In my case a few things happen when the idle mind is aswirl in nostalgia and the illusion of time. I think about how centrally true to my character I really am. A part of me is unchanged, has remained unchanged through the years, an ageless part of me, inquisitive, reaching, grasping for newness. All the other manifestations of change seem frivolous, like the wainscoting on walls or the curlicues on Queen Anne furniture. Sometimes one hears of a sculpting metaphor being used in describing our development as self actualized individuals, just like a beautiful figure is carved out of an undefined block of marble, a process of subtraction, of losing things we once cherished. Perhaps that is the course our lives appear to take. But what if addition is more the norm? Our essence preserved and indestructible, ensconced within a steadily growing and hardening carapace?

And just like I have a favorite Beatles tune for every occasion, the one that plays back automatically in these times is: There are places I remember/all my life/but some have changed…

The other question that haunts me often is the question my Dad asked me a few months ago, “Do you ever wonder what old people think about?”

I wonder why it is so difficult for me to answer this question.

I do wonder about the passage of time, about aging, constantly. I give to charities that serve the elderly. I worry about my own old age. I think of the uncles and aunts who passed away before I even understood death, I think of those whose lives began and ended during my lifetime and I ache for the depth of grief their parents have had to live with. But none of these thoughts or concerns are appropriate responses to the question about my wondering about the thoughts of older people.

The question makes me uncomfortable for many reasons. My parents are only twenty-six years older than me and twenty-six years are not that many years. I was in high school twenty six years ago, the memories are still fresh. I still own some clothes from that time, clothes that still fit!

Could it be then that I do wonder what old people think about, since I am gravely infected by the disease that has been called a certain “nostalgia for the future” (first came across the phrase in Paul Auster’s book – The Invention of Solitude); seeing one’s own skeleton facing one at every turn? Like looking at a distant mirror when one looks at one’s parents…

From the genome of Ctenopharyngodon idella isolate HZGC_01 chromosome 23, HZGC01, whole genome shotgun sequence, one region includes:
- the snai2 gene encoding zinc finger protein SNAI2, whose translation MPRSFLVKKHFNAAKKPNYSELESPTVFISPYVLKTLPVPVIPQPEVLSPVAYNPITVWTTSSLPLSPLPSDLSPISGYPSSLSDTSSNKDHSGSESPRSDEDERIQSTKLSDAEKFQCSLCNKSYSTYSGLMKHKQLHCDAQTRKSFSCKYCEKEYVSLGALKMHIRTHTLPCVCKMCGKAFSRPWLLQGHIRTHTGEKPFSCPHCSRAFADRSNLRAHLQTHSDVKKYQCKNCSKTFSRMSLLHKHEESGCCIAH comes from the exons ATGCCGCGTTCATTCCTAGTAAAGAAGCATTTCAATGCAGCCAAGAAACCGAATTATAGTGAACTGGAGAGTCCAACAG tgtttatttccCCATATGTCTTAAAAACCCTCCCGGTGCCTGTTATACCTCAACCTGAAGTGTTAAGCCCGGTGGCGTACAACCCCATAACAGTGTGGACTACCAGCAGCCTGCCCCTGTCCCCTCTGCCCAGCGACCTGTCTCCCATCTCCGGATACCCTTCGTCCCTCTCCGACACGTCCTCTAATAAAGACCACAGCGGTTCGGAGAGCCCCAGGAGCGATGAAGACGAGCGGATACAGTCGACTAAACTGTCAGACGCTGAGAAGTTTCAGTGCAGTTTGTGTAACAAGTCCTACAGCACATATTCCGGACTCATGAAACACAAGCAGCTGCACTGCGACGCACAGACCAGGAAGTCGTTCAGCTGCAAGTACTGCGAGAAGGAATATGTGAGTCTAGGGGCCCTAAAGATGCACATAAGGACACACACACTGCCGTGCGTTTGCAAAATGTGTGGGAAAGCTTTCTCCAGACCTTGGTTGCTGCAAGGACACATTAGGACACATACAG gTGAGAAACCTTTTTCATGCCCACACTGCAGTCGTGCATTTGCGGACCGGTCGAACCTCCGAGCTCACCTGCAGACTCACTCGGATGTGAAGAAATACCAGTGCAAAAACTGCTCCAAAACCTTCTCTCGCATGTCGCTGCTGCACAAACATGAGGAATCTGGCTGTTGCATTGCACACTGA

Do we think different thoughts at different ages? Or is there one line of inquiry that remains constant through all our ages? Do we look at the future with a mix of awe and trepidation, sometimes with a generous dollop of euphoric optimism or do we increasingly dwell on the glory days as we pass our twenties, thirties, forties…and beyond?

Why does the past fascinate us so? And why does this fascination always remind me of the stories of the pointed interest that elephants show in the bones of other dead elephants in an elephant graveyard?

What are elephants thinking about?


Vanitas vanitatum omnia vanitas



  1. Loved being in the swirl of your nostalgic thoughts! There must be a magical contagion in the air – the Proustian themes I base my daily status updates on, and now the way you're revisiting some familiar, old places…it's almost freakish to the point that I want to dig up more old yellowed memories and see if they match with the tints in yours! 🙂 Keep the writing flowing…

  2. Another absolutely splendid piece. I particularly liked the phrase 'archaeologists of our lives', but then the piece is replete with lovely metaphors!Your prose is like some fine claret, or maybe a choice port!